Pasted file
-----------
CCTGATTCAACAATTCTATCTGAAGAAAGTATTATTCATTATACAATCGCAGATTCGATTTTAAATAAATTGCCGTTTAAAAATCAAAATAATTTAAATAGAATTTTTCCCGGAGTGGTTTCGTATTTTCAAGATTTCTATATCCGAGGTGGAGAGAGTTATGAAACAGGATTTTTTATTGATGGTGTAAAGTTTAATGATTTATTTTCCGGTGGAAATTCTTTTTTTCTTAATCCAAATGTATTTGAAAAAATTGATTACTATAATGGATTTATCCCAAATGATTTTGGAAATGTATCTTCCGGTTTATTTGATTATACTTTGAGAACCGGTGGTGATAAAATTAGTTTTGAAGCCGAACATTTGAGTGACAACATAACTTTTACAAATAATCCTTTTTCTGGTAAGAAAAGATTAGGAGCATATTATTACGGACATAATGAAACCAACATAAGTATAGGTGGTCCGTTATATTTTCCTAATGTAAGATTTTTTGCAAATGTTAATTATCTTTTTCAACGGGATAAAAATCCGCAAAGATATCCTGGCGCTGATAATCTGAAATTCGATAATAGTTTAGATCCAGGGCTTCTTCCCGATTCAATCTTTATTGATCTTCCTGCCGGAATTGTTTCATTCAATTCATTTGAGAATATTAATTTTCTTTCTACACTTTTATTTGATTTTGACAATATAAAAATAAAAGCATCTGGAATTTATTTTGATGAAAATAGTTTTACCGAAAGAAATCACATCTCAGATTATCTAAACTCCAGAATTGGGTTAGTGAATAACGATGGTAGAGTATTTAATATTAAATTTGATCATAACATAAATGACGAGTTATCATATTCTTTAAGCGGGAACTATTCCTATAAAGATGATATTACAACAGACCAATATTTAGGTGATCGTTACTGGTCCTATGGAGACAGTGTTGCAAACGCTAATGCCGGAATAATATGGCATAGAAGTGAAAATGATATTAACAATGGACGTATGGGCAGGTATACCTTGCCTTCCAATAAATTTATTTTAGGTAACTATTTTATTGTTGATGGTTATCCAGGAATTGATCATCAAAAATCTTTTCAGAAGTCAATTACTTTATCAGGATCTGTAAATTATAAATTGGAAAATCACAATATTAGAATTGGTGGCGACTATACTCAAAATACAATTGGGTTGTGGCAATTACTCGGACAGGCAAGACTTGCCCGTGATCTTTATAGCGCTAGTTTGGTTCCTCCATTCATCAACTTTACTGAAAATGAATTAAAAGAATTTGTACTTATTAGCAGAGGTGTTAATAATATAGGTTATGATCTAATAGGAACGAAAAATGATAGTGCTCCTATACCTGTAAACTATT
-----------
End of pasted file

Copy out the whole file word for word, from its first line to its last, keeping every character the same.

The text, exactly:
CCTGATTCAACAATTCTATCTGAAGAAAGTATTATTCATTATACAATCGCAGATTCGATTTTAAATAAATTGCCGTTTAAAAATCAAAATAATTTAAATAGAATTTTTCCCGGAGTGGTTTCGTATTTTCAAGATTTCTATATCCGAGGTGGAGAGAGTTATGAAACAGGATTTTTTATTGATGGTGTAAAGTTTAATGATTTATTTTCCGGTGGAAATTCTTTTTTTCTTAATCCAAATGTATTTGAAAAAATTGATTACTATAATGGATTTATCCCAAATGATTTTGGAAATGTATCTTCCGGTTTATTTGATTATACTTTGAGAACCGGTGGTGATAAAATTAGTTTTGAAGCCGAACATTTGAGTGACAACATAACTTTTACAAATAATCCTTTTTCTGGTAAGAAAAGATTAGGAGCATATTATTACGGACATAATGAAACCAACATAAGTATAGGTGGTCCGTTATATTTTCCTAATGTAAGATTTTTTGCAAATGTTAATTATCTTTTTCAACGGGATAAAAATCCGCAAAGATATCCTGGCGCTGATAATCTGAAATTCGATAATAGTTTAGATCCAGGGCTTCTTCCCGATTCAATCTTTATTGATCTTCCTGCCGGAATTGTTTCATTCAATTCATTTGAGAATATTAATTTTCTTTCTACACTTTTATTTGATTTTGACAATATAAAAATAAAAGCATCTGGAATTTATTTTGATGAAAATAGTTTTACCGAAAGAAATCACATCTCAGATTATCTAAACTCCAGAATTGGGTTAGTGAATAACGATGGTAGAGTATTTAATATTAAATTTGATCATAACATAAATGACGAGTTATCATATTCTTTAAGCGGGAACTATTCCTATAAAGATGATATTACAACAGACCAATATTTAGGTGATCGTTACTGGTCCTATGGAGACAGTGTTGCAAACGCTAATGCCGGAATAATATGGCATAGAAGTGAAAATGATATTAACAATGGACGTATGGGCAGGTATACCTTGCCTTCCAATAAATTTATTTTAGGTAACTATTTTATTGTTGATGGTTATCCAGGAATTGATCATCAAAAATCTTTTCAGAAGTCAATTACTTTATCAGGATCTGTAAATTATAAATTGGAAAATCACAATATTAGAATTGGTGGCGACTATACTCAAAATACAATTGGGTTGTGGCAATTACTCGGACAGGCAAGACTTGCCCGTGATCTTTATAGCGCTAGTTTGGTTCCTCCATTCATCAACTTTACTGAAAATGAATTAAAAGAATTTGTACTTATTAGCAGAGGTGTTAATAATATAGGTTATGATCTAATAGGAACGAAAAATGATAGTGCTCCTATACCTGTAAACTATT